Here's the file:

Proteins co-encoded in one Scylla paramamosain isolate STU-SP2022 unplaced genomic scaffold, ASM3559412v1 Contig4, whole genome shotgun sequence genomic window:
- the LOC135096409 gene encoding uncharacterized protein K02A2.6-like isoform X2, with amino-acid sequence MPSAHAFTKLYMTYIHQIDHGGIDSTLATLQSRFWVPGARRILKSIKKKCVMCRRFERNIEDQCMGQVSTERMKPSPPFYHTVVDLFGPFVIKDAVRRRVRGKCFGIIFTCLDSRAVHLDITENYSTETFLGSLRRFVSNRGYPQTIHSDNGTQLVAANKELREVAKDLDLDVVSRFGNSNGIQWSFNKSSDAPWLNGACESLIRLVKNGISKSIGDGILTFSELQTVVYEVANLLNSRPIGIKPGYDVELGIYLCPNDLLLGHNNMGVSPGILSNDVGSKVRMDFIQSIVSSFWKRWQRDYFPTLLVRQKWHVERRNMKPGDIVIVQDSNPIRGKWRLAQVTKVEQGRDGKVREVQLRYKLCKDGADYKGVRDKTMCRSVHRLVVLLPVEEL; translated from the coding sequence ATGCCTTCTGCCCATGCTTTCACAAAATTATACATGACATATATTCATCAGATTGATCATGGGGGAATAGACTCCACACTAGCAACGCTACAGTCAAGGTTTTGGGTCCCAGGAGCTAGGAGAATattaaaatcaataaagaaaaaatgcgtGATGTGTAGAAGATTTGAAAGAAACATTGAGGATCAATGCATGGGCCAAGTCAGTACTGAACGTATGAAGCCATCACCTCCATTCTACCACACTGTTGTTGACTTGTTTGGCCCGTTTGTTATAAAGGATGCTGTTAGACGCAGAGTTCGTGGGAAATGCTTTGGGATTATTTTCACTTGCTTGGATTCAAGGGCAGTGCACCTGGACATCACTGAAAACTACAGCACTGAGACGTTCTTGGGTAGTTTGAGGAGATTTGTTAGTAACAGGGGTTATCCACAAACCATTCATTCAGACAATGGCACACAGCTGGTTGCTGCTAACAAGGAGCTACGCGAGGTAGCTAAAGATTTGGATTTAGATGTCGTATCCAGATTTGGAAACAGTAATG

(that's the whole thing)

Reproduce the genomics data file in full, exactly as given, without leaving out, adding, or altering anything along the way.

Proteins co-encoded in one Scylla paramamosain isolate STU-SP2022 unplaced genomic scaffold, ASM3559412v1 Contig4, whole genome shotgun sequence genomic window:
- the LOC135096409 gene encoding uncharacterized protein K02A2.6-like isoform X2, with amino-acid sequence MPSAHAFTKLYMTYIHQIDHGGIDSTLATLQSRFWVPGARRILKSIKKKCVMCRRFERNIEDQCMGQVSTERMKPSPPFYHTVVDLFGPFVIKDAVRRRVRGKCFGIIFTCLDSRAVHLDITENYSTETFLGSLRRFVSNRGYPQTIHSDNGTQLVAANKELREVAKDLDLDVVSRFGNSNGIQWSFNKSSDAPWLNGACESLIRLVKNGISKSIGDGILTFSELQTVVYEVANLLNSRPIGIKPGYDVELGIYLCPNDLLLGHNNMGVSPGILSNDVGSKVRMDFIQSIVSSFWKRWQRDYFPTLLVRQKWHVERRNMKPGDIVIVQDSNPIRGKWRLAQVTKVEQGRDGKVREVQLRYKLCKDGADYKGVRDKTMCRSVHRLVVLLPVEEL; translated from the coding sequence ATGCCTTCTGCCCATGCTTTCACAAAATTATACATGACATATATTCATCAGATTGATCATGGGGGAATAGACTCCACACTAGCAACGCTACAGTCAAGGTTTTGGGTCCCAGGAGCTAGGAGAATattaaaatcaataaagaaaaaatgcgtGATGTGTAGAAGATTTGAAAGAAACATTGAGGATCAATGCATGGGCCAAGTCAGTACTGAACGTATGAAGCCATCACCTCCATTCTACCACACTGTTGTTGACTTGTTTGGCCCGTTTGTTATAAAGGATGCTGTTAGACGCAGAGTTCGTGGGAAATGCTTTGGGATTATTTTCACTTGCTTGGATTCAAGGGCAGTGCACCTGGACATCACTGAAAACTACAGCACTGAGACGTTCTTGGGTAGTTTGAGGAGATTTGTTAGTAACAGGGGTTATCCACAAACCATTCATTCAGACAATGGCACACAGCTGGTTGCTGCTAACAAGGAGCTACGCGAGGTAGCTAAAGATTTGGATTTAGATGTCGTATCCAGATTTGGAAACAGTAATG